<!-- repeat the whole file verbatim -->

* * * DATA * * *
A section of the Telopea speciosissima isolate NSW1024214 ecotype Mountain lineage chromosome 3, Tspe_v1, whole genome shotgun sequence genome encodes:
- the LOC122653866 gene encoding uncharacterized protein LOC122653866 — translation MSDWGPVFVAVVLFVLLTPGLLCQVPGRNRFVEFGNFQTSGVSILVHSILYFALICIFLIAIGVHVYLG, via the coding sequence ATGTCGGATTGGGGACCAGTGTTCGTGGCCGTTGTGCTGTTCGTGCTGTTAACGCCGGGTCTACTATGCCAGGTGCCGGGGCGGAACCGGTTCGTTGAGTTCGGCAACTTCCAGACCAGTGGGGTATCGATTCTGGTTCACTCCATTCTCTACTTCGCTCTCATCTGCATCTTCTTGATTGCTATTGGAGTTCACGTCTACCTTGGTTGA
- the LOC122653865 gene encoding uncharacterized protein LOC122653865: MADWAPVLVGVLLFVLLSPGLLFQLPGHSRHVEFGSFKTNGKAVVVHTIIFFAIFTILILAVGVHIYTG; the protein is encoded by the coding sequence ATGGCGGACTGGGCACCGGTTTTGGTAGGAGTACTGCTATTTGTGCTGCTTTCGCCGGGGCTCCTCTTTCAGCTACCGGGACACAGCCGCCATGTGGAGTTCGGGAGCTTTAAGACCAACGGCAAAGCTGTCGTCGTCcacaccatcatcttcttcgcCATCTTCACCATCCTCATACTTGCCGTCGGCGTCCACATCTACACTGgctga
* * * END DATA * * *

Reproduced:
A section of the Telopea speciosissima isolate NSW1024214 ecotype Mountain lineage chromosome 3, Tspe_v1, whole genome shotgun sequence genome encodes:
- the LOC122653866 gene encoding uncharacterized protein LOC122653866 — translation MSDWGPVFVAVVLFVLLTPGLLCQVPGRNRFVEFGNFQTSGVSILVHSILYFALICIFLIAIGVHVYLG, via the coding sequence ATGTCGGATTGGGGACCAGTGTTCGTGGCCGTTGTGCTGTTCGTGCTGTTAACGCCGGGTCTACTATGCCAGGTGCCGGGGCGGAACCGGTTCGTTGAGTTCGGCAACTTCCAGACCAGTGGGGTATCGATTCTGGTTCACTCCATTCTCTACTTCGCTCTCATCTGCATCTTCTTGATTGCTATTGGAGTTCACGTCTACCTTGGTTGA
- the LOC122653865 gene encoding uncharacterized protein LOC122653865: MADWAPVLVGVLLFVLLSPGLLFQLPGHSRHVEFGSFKTNGKAVVVHTIIFFAIFTILILAVGVHIYTG; the protein is encoded by the coding sequence ATGGCGGACTGGGCACCGGTTTTGGTAGGAGTACTGCTATTTGTGCTGCTTTCGCCGGGGCTCCTCTTTCAGCTACCGGGACACAGCCGCCATGTGGAGTTCGGGAGCTTTAAGACCAACGGCAAAGCTGTCGTCGTCcacaccatcatcttcttcgcCATCTTCACCATCCTCATACTTGCCGTCGGCGTCCACATCTACACTGgctga